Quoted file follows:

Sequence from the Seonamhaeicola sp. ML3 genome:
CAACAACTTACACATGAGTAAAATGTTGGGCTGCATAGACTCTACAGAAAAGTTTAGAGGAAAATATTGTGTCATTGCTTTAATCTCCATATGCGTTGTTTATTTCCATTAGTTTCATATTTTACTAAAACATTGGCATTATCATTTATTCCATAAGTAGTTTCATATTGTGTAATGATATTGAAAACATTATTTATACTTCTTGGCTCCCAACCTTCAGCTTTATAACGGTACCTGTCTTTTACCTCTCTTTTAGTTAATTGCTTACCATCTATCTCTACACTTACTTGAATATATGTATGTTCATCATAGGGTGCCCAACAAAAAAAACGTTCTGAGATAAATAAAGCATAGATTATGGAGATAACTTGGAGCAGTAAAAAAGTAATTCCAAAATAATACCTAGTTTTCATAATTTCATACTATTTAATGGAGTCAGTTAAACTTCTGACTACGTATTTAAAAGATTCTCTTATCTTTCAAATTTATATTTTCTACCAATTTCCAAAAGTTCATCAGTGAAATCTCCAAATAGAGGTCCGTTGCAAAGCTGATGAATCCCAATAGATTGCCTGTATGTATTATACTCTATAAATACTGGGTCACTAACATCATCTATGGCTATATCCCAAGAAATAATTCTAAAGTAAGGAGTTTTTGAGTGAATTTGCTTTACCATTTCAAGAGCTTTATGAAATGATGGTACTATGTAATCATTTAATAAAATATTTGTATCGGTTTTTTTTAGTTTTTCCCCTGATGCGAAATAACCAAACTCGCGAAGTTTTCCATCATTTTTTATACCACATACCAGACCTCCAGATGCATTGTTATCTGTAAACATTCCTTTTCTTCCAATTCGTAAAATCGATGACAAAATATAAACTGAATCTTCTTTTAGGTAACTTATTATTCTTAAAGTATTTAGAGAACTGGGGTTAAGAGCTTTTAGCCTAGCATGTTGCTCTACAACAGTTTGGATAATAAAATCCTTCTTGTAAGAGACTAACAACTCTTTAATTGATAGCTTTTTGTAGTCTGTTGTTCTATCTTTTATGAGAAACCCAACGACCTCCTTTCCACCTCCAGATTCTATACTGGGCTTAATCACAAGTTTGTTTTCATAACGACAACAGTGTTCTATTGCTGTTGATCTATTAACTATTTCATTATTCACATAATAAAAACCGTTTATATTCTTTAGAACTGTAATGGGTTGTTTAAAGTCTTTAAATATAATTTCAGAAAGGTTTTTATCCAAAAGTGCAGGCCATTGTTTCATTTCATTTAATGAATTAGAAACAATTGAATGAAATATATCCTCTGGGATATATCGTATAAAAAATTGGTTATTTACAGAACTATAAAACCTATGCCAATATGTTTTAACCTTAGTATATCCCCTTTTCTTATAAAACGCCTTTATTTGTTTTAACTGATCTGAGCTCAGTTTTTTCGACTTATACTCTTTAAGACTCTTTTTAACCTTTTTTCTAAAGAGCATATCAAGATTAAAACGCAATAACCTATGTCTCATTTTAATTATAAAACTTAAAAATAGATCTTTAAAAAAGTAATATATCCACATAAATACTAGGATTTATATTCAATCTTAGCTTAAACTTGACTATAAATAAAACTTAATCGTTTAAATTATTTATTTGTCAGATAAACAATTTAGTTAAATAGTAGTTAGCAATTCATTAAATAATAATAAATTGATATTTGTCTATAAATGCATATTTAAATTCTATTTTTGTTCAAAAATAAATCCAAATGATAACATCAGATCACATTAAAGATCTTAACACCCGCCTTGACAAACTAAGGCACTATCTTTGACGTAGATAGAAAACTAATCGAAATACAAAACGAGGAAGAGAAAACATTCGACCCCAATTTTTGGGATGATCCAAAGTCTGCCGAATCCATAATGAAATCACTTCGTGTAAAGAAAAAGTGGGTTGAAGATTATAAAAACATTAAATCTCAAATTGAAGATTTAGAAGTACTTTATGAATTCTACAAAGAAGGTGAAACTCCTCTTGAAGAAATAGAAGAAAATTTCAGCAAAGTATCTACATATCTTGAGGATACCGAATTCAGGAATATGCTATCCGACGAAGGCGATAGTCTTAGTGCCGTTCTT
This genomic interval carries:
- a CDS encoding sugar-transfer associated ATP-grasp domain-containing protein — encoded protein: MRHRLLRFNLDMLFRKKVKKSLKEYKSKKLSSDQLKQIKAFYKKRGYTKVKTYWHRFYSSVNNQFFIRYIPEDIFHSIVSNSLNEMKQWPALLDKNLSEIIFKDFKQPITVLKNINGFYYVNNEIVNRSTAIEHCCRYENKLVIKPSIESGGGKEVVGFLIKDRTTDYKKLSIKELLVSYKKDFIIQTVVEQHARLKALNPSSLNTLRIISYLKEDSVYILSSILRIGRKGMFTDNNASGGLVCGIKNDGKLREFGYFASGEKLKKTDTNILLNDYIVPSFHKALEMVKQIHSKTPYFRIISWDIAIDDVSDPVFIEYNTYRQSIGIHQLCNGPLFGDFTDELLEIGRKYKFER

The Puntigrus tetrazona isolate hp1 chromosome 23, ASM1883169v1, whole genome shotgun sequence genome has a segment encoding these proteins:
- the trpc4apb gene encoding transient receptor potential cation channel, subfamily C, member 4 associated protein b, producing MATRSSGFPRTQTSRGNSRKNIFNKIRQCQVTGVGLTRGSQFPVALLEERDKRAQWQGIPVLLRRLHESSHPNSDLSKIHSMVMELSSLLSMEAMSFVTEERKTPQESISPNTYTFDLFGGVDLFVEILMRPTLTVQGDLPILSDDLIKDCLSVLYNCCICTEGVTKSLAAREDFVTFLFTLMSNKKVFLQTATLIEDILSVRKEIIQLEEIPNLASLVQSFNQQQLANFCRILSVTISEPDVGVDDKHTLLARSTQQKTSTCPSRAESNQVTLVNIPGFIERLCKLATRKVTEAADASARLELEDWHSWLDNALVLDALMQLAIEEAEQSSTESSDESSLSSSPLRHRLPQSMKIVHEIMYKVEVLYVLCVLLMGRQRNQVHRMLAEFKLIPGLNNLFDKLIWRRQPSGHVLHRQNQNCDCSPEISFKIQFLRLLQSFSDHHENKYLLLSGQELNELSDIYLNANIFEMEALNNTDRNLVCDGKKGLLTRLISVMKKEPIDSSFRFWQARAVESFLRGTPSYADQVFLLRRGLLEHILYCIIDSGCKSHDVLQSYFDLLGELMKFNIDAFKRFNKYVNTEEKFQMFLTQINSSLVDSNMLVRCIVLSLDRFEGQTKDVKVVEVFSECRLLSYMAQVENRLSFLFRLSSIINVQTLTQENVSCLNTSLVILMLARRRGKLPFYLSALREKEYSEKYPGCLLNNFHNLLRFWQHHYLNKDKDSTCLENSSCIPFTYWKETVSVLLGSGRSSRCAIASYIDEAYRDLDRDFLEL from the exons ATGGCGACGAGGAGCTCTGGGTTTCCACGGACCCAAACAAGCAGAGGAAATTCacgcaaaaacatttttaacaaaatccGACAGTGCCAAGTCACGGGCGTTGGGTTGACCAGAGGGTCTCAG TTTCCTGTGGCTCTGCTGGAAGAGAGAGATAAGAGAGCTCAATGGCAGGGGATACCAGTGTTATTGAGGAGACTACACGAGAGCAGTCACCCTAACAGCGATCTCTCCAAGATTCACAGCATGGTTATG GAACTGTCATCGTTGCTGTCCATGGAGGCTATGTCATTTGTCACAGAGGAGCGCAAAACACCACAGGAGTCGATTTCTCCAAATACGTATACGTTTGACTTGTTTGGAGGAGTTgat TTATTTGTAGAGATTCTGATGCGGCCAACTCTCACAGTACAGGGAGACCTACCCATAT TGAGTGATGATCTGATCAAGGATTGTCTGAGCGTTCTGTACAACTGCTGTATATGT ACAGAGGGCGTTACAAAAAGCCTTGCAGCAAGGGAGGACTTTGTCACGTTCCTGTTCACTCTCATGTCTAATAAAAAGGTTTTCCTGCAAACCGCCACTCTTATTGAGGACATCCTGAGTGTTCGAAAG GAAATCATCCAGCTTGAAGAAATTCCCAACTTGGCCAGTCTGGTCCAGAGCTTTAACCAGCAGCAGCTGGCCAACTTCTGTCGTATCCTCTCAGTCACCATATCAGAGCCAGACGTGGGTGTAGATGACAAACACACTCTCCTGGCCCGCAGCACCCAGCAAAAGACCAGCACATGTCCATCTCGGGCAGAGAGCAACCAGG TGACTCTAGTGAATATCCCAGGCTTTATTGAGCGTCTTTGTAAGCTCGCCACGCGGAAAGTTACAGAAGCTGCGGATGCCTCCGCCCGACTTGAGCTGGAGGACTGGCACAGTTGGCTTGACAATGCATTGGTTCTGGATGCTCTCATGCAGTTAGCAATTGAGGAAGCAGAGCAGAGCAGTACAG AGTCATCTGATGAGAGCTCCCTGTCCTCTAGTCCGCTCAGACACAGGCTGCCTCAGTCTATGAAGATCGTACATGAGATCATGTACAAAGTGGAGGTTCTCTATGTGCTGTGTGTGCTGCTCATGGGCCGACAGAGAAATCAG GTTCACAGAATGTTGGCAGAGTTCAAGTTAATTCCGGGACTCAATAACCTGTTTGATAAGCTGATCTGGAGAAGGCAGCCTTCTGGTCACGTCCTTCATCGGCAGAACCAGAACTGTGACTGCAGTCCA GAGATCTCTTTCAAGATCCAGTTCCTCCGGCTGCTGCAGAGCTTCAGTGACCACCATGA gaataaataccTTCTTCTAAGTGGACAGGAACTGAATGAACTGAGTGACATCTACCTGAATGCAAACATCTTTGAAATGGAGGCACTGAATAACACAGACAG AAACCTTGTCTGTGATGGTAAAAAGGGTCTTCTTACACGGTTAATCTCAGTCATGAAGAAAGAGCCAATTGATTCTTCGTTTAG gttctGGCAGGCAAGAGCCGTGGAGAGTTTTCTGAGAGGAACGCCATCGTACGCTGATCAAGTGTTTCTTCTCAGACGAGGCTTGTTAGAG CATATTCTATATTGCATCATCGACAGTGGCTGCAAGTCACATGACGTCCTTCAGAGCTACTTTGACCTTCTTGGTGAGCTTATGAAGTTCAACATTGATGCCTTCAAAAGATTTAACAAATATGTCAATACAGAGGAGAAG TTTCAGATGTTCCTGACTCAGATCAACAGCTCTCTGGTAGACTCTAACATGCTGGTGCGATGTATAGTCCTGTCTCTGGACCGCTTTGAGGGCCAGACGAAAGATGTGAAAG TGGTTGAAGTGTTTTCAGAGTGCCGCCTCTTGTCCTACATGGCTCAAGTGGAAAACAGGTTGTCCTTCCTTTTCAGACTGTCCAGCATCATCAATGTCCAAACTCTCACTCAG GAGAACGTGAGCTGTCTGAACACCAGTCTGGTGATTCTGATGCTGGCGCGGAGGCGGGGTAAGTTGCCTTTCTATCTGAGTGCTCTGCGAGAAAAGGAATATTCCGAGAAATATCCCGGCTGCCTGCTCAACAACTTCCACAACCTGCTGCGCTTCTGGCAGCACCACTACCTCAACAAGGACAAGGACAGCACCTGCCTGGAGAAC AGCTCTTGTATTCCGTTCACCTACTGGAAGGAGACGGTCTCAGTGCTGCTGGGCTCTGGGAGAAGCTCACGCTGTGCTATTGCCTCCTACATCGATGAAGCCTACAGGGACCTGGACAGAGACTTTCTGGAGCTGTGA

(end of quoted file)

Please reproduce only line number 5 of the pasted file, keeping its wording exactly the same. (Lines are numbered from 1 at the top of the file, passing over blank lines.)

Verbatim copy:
The Puntigrus tetrazona isolate hp1 chromosome 23, ASM1883169v1, whole genome shotgun sequence genome has a segment encoding these proteins: